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Arquivo Brasileiro de Medicina Veterinária e Zootecnia

Print version ISSN 0102-0935

Arq. Bras. Med. Vet. Zootec. vol.66 no.3 Belo Horizonte June 2014 

Veterinary Medicine

Cutaneous toxoplasmosis in an immunosuppressed dog

Toxoplasmose cutânea em um cão imunosuprimido

T.S. Oliveira 1  

A.P. Turchetti 1  

F.B.S. Barbosa 2  

A.L.F. Bicalho 2  

C.A.D. Alencar 2  

T.A. Paixão 3  

R.L. Santos 1   * 

1Escola de Veterinária - Universidade Federal de Minas Gerais - Belo Horizonte, MG

2Clínica Veterinária São Francisco de Assis - Belo Horizonte, MG

3Instituto de Ciências Biológicas - Universidade Federal de Minas Gerais - Belo Horizonte, MG


A seven-year-old female spayed Schnauzer was presented with cutaneous ulcerated nodular lesions shortly after the beginning of an immunosuppressive treatment for immune-mediated hemolytic disease. Cytology was performed and a great number of neutrophils and banana-shaped organisms were observed. Biopsy showed a neutrophilic and histiocytic dermatitis and panniculitis with myriads of intralesional bradyzoites cysts and tachyzoites. PCR analysis was positive for Toxoplasma gondii and negative for Neospora caninum. Immunohistochemistry confirmed intralesional T. gondii antigens. This study reports a rare case of cutaneous toxoplasmosis in an immunosuppressed dog.

Key words: dog; toxoplasmosis; cutaneous; immunosuppression


Uma cadela Schnauzer, castrada, de sete anos apresentou lesões cutâneas nodulares ulceradas pouco tempo após início de tratamento imunossupressor para doença hemolítica imunomediada. Foi realizado exame citológico, e um grande número de neutrófilos e estruturas em forma de banana foi observado. Biópsia mostrou dermatite e paniculite neutrofílica e histiocítica com miríades de taquizoítos e cistos de bradizoítos intralesionais. PCR foi positivo para Toxoplasma gondii e negativo para Neospora caninum. Imuno-histoquímica confirmou antígenos de T. gondii intralesionais. Este trabalho relata um caso raro de toxoplasmose cutânea em um cão imunossuprimido.

Palavras-Chave: cão; toxoplasmose cutânea; imunossupressão


Toxoplasmosis is a disease caused by Toxoplasma gondii, a coccidian protozoan that belongs to the Sarcocystidae family. While wild cats are definitive hosts, the domestic cat is the most important definitive host due to its proximity with humans, whereas other mammals and birds can become infected by ingesting cysts from uncooked meat or protozoan oocysts present in food contaminated with feces from infected cats. Vertical or transplacentary transmission can also occur. Once infected, immunocompetent intermediate hosts may develop an efficient immune response, and the protozoan cysts become latent. However, under immunosuppressive conditions the host becomes more susceptible to T. gondii proliferation, which may be associated with the rupture of the cysts and development of clinical disease.

Clinical features of toxoplasmosis are usually lesions in the central nervous system, lungs, and eyes (Montoya and Liesenfeld, 2004). Uncommonly, cutaneous lesions can be observed in human patients, who can present erythema multiforme-like eruptions, nodular, maculopapular, papulopustular, lichenoid, or vegetative dermatitis (Mawhorter et al., 1992). Cats may rarely develop a single cutaneous nodule (Park et al., 2007) or multiple ulcerated and nonulcerated cutaneous nodules (Anfray et al., 2005). Two cases of cutaneous toxoplasmosis have been diagnosed in a study involving 100 cats with clinical toxoplasmosis (Dubey and Carpenter, 1993). There are only two previous reports of cutaneous lesions associated with toxoplasmosis in dogs. In the first report, the dog had multiple raised, alopecic, and ulcerated nodules with some nodules draining a purulent exudate (Webb et al., 2005). Other two cases have been recently reported (Hoffmann et al., 2012), describing a dog that developed a generalized pustular dermatitis with pruritus, and a second case with a single cutaneous raised nodule.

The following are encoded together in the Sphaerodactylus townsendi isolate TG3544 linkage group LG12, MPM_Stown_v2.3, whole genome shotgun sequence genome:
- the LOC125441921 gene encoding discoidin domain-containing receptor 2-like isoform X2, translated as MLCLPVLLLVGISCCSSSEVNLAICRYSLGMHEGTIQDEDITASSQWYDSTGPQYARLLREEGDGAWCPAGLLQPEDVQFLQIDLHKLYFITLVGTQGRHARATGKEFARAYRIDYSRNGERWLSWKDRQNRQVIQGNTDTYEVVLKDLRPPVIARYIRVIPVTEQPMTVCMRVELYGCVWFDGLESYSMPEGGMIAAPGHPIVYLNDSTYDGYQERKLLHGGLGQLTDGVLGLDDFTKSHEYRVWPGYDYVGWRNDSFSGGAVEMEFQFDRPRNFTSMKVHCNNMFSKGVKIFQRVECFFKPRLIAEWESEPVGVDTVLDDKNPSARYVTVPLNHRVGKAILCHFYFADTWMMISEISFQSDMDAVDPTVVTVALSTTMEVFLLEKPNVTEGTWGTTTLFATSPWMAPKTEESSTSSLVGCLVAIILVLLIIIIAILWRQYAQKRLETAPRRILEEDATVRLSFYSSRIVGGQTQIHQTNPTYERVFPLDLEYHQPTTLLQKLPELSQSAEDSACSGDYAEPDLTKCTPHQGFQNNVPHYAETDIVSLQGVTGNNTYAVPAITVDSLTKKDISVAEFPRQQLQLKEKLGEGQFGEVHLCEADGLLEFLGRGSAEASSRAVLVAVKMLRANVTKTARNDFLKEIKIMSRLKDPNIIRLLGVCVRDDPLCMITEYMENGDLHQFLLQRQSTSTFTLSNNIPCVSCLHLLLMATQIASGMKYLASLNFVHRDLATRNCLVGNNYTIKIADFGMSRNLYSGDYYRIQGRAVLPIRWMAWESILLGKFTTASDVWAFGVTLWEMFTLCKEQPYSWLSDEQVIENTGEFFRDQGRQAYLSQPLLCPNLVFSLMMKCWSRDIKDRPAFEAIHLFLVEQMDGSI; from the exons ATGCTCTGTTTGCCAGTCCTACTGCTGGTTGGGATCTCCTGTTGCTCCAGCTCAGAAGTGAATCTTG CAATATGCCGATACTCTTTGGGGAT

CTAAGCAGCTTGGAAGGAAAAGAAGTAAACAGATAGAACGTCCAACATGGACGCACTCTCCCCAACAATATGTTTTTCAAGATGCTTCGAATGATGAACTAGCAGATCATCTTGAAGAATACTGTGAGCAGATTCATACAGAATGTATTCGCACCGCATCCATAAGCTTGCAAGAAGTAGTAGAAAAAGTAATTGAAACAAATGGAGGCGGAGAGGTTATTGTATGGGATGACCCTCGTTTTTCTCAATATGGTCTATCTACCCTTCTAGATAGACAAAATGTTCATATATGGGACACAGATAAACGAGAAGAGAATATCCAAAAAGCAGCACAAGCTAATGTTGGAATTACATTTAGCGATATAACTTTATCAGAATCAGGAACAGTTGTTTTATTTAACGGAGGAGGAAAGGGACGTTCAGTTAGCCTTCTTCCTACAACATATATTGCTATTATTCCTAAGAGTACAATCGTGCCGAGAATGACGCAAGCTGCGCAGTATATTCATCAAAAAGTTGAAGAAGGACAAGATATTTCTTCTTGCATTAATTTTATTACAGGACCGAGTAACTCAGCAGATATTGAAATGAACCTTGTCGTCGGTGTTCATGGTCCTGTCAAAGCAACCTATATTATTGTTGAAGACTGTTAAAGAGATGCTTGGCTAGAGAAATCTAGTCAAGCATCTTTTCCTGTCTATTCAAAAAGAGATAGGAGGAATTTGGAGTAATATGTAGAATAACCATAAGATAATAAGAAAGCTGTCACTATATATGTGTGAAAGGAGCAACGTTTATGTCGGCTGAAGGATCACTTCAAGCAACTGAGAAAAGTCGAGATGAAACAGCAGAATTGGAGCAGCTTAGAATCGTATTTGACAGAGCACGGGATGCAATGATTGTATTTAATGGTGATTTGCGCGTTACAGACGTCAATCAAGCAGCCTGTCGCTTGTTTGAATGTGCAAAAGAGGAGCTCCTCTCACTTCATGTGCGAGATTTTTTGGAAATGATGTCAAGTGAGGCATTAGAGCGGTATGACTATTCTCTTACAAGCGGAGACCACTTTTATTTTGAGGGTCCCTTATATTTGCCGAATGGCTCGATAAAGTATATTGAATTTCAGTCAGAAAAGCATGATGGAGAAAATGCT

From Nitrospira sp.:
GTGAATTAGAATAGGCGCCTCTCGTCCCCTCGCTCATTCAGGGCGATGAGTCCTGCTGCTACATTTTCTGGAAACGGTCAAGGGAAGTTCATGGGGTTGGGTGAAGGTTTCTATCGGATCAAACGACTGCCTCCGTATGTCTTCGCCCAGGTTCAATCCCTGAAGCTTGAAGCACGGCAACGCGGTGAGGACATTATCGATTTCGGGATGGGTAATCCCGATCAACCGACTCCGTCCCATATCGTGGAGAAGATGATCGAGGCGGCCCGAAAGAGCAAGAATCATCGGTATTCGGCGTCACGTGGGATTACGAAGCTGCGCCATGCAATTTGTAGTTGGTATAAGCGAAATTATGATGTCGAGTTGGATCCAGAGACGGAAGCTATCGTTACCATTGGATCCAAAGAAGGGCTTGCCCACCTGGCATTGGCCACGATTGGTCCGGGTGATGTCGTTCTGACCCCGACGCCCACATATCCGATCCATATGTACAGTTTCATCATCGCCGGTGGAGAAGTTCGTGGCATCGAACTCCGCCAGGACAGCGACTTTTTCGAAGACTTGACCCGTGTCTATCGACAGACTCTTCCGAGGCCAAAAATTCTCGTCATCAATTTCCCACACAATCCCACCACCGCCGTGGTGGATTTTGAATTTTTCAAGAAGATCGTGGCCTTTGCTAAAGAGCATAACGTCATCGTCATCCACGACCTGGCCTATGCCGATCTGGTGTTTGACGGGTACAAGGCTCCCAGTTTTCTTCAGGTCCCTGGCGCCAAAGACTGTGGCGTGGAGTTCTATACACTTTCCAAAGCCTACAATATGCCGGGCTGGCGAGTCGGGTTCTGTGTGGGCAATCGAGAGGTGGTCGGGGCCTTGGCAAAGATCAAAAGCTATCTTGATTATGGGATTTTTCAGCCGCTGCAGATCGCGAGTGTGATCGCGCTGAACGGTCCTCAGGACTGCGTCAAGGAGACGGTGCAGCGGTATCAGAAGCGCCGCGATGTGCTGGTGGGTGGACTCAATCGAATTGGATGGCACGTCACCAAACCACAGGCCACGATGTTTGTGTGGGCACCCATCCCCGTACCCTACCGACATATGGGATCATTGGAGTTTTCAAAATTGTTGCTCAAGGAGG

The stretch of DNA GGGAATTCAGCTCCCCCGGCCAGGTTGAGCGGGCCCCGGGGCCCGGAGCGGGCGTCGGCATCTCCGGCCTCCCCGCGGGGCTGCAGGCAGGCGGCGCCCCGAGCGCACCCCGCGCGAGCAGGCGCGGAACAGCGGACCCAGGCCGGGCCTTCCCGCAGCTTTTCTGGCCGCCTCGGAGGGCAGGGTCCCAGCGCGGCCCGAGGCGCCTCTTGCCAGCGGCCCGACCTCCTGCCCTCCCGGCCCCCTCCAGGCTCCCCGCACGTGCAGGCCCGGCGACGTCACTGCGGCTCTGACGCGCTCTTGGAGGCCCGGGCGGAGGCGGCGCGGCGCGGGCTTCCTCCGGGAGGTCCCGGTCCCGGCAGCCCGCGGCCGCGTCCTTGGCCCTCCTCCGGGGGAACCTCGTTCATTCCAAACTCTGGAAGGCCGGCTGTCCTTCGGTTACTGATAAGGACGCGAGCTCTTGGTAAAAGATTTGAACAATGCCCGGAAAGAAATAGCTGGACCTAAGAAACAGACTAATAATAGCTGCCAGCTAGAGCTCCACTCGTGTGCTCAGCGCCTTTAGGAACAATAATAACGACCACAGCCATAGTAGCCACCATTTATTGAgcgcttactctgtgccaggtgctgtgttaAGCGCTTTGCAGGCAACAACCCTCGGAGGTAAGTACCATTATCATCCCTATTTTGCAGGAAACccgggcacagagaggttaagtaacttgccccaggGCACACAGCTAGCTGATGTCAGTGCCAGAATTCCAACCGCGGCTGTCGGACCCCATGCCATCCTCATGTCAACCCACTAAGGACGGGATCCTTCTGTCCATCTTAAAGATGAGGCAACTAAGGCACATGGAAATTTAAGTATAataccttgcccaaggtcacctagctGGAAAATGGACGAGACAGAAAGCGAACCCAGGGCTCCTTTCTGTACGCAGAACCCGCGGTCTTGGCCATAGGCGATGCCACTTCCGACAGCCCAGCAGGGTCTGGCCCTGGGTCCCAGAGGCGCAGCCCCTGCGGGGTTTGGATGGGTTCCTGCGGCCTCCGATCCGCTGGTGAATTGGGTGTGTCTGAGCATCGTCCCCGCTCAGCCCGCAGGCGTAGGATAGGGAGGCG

A seven-year-old female spayed white Schnauzer was presented with moderate anemia and was clinically diagnosed with an immune-mediated hemolytic disease (IMHA). In the past three years, the animal had had five other episodes of IMHA responsive to oral prednisone treatment. The initial dose was of 1mg/kg every 24 hours, with gradual decrease. Treatment duration varied between two to eight weeks depending on clinical response. After the first episode, the animal received two blood transfusions due to severe anemia. In this last episode, treatment with prednisone was started. However, the animal failed to respond as expected. After one month, hematocrit continued to decrease and oral treatment was changed to prednisolone (2mg/kg/48 h), acetyl salicylic acid (0.5mg/kg/24 h) and azathioprine (2mg/kg/48 h). Seven days later, the animal was admitted due to deterioration in the clinical status and the development of cutaneous ulcerated nodular lesions with seropurulent secretion.

A complete blood exam from the admission day showed icteric serum, moderate nonregenerative anemia (hematocrit 26.2%), a marked increase in alkaline phosphatase (1,423 U/L) and a mild increase in alanine aminotransferase (354 U/L) and gamma-glutamyl transferase (61 U/L). Total leukocytes, platelets, total protein, urea, creatinine, calcium, phosphorus, total cholesterol, and triglycerides were within normal ranges. Ultrasound imaging showed hepato and splenomegaly. Secretion from the cutaneous lesions was collected on the admission day and had no bacterial growth. Cytology of the secretion stained with May-Grunwald-Giemsa revealed a large number of neutrophils with some macrophages and many banana-shaped organisms with approximately 3 x 1.5µm (Fig. 1A).